Sheep producers have welcomed Ulster Wool’s decision to get rid of onward carriage fees at all approved collection sites from this season.
The farmers' co-operative announced this week that it will abolish wool delivery charges
Northern Ireland has only one grading depot located in Muckamore, County Antrim.
The volume of wool Ulster Wool receives from farmers is crucial to sustaining the depot.
An Ulster Wool spokesman said: “In order to further support producers we are enhancing the service offering with onward haulage charges at all approved collection sites, from this season, being abolished.”
Details on producer payments and 2021 producer information and wool values will be announced on Friday 14 May.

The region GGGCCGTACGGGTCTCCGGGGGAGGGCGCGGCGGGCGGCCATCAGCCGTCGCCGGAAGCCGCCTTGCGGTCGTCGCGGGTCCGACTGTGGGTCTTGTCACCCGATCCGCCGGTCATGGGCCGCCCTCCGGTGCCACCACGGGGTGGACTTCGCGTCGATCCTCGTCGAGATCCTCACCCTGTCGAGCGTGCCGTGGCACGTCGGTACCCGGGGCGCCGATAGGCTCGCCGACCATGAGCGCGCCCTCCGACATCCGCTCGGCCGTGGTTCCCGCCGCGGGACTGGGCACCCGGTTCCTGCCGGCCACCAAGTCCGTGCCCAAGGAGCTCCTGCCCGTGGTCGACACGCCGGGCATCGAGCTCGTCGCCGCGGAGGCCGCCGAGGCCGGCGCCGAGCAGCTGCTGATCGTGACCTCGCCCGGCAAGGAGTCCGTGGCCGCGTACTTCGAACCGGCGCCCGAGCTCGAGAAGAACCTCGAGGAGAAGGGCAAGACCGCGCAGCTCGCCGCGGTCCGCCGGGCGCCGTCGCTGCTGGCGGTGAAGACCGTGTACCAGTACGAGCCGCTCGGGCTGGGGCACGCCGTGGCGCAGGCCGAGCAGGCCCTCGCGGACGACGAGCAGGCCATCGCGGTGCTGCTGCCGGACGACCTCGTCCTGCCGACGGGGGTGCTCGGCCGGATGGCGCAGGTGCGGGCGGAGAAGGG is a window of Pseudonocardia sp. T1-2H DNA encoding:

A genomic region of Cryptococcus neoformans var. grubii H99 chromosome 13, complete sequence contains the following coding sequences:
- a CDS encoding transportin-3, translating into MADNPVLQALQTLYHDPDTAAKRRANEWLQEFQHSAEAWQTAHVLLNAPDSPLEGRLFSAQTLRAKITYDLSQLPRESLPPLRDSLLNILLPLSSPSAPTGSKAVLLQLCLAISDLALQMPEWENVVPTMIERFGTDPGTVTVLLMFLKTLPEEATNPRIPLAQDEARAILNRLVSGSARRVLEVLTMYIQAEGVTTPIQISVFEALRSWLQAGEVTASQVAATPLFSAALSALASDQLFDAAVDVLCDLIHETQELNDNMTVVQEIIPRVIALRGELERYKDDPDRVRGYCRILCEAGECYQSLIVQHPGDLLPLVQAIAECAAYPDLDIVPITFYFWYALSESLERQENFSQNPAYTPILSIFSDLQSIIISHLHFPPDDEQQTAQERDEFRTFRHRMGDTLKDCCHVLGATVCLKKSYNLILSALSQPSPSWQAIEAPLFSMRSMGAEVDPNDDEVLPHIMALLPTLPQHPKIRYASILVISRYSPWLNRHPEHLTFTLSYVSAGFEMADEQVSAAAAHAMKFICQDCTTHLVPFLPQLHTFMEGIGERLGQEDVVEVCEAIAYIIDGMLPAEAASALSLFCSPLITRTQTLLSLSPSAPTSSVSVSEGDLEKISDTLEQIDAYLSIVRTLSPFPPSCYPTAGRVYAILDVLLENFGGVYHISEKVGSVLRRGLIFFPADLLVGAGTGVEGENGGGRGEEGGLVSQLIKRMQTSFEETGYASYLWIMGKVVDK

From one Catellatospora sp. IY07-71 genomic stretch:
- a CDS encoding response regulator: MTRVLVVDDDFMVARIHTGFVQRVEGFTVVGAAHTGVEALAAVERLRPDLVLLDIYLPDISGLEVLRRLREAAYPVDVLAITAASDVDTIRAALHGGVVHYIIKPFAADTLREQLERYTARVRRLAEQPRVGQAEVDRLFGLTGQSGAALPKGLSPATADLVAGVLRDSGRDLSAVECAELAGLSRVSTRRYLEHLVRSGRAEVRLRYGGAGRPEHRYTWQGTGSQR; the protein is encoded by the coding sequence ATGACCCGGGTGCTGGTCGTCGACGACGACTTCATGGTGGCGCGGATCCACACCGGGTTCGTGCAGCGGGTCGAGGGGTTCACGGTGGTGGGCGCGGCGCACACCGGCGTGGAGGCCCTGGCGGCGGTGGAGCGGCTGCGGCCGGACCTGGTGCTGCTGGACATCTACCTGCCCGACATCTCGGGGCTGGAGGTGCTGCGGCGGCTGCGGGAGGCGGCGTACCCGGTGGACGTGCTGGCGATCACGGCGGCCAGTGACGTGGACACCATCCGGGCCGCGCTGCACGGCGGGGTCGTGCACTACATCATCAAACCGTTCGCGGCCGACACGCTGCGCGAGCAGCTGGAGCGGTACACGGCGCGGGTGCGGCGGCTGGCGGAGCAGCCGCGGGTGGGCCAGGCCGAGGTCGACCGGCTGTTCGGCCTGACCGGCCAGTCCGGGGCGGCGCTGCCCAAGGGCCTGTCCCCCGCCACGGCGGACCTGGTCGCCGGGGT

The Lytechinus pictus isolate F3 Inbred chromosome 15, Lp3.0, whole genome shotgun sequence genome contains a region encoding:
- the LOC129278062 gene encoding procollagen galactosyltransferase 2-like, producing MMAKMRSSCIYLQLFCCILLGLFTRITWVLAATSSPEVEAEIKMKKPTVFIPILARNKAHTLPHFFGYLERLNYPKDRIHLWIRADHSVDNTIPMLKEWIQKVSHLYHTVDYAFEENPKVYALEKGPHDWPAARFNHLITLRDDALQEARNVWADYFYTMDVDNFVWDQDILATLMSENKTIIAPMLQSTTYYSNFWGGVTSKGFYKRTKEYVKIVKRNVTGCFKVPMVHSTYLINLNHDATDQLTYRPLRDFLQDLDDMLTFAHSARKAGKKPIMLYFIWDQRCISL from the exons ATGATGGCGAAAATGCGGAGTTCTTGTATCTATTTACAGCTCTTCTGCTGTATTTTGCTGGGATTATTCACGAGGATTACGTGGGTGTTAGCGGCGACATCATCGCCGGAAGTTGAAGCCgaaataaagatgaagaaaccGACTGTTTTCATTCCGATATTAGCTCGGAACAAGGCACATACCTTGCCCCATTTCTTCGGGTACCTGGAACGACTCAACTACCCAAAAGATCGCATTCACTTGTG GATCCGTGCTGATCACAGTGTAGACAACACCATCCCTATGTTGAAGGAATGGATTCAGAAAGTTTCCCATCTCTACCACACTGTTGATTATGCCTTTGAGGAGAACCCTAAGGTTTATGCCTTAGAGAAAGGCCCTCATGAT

Responding, the Ulster Farmers’ Union (UFU) said it was 'supportive' of Ulster Wool’s decision to get rid of onward carriage fees.
The union's hill farming chair Nigel McLaughlin said: "This will benefit our sheep farmers greatly.
"If they do not already avail of the service Ulster Wool provides, we encourage them to do so.
“We want to ensure that it survives and remains open in future for the benefit of our sheep producers.
"We hope this decision will create an increase in wool distribution to the depot going forward.”
It comes as NI sheep producers are set to receive £1.27 million as part of a Covid-19 support package for those who suffered poor wool prices.